React

What Is JSX?

React Course

Introduction

You’re likely somewhat familiar with JSX from previous React lessons, in this lesson we’re going to explain what it is, why we use it, and how to use it in your React apps.

Lesson overview

This section contains a general overview of topics that you will learn in this lesson.

  • What JSX is.
  • Differences between JSX and HTML.

What is JSX?

JSX is a syntax extension for JavaScript that lets you write HTML-like markup inside a JavaScript file. It’s not required to use JSX when writing React components, but it does make writing them more concise.

Essentially, JSX is syntactic sugar for the React createElement function. This function creates a React element, which is a plain object, so JSX compiles down to plain JavaScript objects.

Here you can see the logged value of a div JSX element with some text:

JSX element's logged value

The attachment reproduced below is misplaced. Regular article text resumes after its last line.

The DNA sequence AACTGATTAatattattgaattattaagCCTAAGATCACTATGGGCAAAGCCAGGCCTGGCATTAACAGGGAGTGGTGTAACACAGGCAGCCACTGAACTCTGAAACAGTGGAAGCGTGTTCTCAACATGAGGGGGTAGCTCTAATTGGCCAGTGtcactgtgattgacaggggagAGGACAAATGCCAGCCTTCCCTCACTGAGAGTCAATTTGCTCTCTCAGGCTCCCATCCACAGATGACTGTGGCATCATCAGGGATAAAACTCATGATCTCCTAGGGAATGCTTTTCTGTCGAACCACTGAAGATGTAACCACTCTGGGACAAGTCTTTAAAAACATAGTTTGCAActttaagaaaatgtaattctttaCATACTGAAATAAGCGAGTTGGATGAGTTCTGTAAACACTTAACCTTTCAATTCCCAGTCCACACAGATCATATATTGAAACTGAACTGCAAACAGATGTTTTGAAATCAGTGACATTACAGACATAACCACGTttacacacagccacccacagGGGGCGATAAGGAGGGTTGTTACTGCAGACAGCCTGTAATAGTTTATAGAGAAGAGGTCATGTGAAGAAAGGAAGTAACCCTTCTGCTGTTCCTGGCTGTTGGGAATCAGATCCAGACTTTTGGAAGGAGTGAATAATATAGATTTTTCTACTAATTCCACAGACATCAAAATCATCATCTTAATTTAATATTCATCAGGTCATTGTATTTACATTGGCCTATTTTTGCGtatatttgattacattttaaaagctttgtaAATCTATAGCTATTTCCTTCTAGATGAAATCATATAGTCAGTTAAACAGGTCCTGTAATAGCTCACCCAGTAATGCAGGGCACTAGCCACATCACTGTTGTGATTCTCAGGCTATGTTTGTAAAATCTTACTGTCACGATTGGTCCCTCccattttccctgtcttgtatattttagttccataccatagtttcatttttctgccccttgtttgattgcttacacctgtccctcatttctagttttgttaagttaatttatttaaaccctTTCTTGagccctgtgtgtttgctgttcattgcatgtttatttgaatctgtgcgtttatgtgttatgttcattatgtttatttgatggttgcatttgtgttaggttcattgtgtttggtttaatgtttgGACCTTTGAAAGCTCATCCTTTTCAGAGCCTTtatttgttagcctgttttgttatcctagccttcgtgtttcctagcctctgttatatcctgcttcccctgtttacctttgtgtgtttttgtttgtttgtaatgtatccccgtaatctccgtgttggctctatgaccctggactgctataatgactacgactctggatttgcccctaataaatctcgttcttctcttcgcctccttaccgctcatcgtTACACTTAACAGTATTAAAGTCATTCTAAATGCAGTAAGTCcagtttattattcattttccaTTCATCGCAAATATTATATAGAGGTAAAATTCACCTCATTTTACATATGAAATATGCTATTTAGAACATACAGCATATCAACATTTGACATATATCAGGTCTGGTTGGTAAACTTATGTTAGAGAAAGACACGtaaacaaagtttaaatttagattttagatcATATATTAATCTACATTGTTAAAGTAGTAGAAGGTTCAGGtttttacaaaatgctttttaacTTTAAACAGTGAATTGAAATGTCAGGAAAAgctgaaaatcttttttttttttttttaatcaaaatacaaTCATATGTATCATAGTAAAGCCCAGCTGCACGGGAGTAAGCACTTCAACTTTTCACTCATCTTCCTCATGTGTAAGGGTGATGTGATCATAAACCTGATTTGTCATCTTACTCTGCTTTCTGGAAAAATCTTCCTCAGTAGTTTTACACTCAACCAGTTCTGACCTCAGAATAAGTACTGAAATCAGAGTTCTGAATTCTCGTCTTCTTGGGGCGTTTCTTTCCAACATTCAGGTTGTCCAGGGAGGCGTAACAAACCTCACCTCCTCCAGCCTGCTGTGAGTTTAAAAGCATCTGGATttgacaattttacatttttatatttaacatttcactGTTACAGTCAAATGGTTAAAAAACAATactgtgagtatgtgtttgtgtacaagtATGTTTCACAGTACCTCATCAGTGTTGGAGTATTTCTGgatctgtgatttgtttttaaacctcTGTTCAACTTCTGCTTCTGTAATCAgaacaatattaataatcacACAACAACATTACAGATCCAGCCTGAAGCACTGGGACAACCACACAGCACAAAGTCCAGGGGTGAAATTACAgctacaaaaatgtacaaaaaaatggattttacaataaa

Why do we use JSX?

Most of the time in apps, rendering logic and markup are inherently coupled, but we typically separate them by having our logic and markup in separate files. JSX allows React to separate concerns by containing both rendering logic and content in the same place (a component).

On top of this, it’s a more intuitive, visual way to work with the UI inside your code, and allows React to show more useful error and warning messages.

Rules of JSX

If you were to take some valid HTML and copy it straight into your React component, it would not work. This is due to some of the rules JSX implements, that aren’t present in HTML.

  1. Return a single root element.